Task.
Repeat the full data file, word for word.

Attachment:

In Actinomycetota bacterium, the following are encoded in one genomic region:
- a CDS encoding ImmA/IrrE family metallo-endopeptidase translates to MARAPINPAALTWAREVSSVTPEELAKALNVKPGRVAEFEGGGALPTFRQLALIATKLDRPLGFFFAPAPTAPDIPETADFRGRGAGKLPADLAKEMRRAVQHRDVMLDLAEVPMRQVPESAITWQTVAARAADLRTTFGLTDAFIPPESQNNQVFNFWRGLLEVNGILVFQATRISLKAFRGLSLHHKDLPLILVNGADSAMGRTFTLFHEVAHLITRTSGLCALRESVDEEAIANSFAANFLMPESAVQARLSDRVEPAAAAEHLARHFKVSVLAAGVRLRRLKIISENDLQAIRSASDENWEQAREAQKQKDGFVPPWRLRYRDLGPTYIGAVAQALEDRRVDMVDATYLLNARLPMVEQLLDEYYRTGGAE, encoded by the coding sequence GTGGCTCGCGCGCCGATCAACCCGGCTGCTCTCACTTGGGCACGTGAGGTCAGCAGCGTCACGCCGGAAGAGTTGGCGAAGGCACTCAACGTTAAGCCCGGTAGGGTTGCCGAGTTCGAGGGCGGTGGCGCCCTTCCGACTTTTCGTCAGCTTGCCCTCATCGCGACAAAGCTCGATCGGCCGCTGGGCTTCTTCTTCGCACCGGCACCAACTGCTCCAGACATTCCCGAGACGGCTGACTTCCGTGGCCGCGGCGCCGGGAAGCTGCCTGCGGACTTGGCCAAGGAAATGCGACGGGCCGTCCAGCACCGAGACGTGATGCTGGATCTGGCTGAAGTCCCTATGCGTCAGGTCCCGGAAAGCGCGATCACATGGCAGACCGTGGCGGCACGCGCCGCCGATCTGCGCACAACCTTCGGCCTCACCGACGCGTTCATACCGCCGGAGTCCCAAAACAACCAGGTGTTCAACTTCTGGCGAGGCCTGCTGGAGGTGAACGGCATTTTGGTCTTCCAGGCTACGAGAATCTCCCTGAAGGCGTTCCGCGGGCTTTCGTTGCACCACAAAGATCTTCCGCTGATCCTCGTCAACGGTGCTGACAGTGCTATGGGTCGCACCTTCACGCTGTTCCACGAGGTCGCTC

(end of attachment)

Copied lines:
In Actinomycetota bacterium, the following are encoded in one genomic region:
- a CDS encoding ImmA/IrrE family metallo-endopeptidase translates to MARAPINPAALTWAREVSSVTPEELAKALNVKPGRVAEFEGGGALPTFRQLALIATKLDRPLGFFFAPAPTAPDIPETADFRGRGAGKLPADLAKEMRRAVQHRDVMLDLAEVPMRQVPESAITWQTVAARAADLRTTFGLTDAFIPPESQNNQVFNFWRGLLEVNGILVFQATRISLKAFRGLSLHHKDLPLILVNGADSAMGRTFTLFHEVAHLITRTSGLCALRESVDEEAIANSFAANFLMPESAVQARLSDRVEPAAAAEHLARHFKVSVLAAGVRLRRLKIISENDLQAIRSASDENWEQAREAQKQKDGFVPPWRLRYRDLGPTYIGAVAQALEDRRVDMVDATYLLNARLPMVEQLLDEYYRTGGAE, encoded by the coding sequence GTGGCTCGCGCGCCGATCAACCCGGCTGCTCTCACTTGGGCACGTGAGGTCAGCAGCGTCACGCCGGAAGAGTTGGCGAAGGCACTCAACGTTAAGCCCGGTAGGGTTGCCGAGTTCGAGGGCGGTGGCGCCCTTCCGACTTTTCGTCAGCTTGCCCTCATCGCGACAAAGCTCGATCGGCCGCTGGGCTTCTTCTTCGCACCGGCACCAACTGCTCCAGACATTCCCGAGACGGCTGACTTCCGTGGCCGCGGCGCCGGGAAGCTGCCTGCGGACTTGGCCAAGGAAATGCGACGGGCCGTCCAGCACCGAGACGTGATGCTGGATCTGGCTGAAGTCCCTATGCGTCAGGTCCCGGAAAGCGCGATCACATGGCAGACCGTGGCGGCACGCGCCGCCGATCTGCGCACAACCTTCGGCCTCACCGACGCGTTCATACCGCCGGAGTCCCAAAACAACCAGGTGTTCAACTTCTGGCGAGGCCTGCTGGAGGTGAACGGCATTTTGGTCTTCCAGGCTACGAGAATCTCCCTGAAGGCGTTCCGCGGGCTTTCGTTGCACCACAAAGATCTTCCGCTGATCCTCGTCAACGGTGCTGACAGTGCTATGGGTCGCACCTTCACGCTGTTCCACGAGGTCGCTC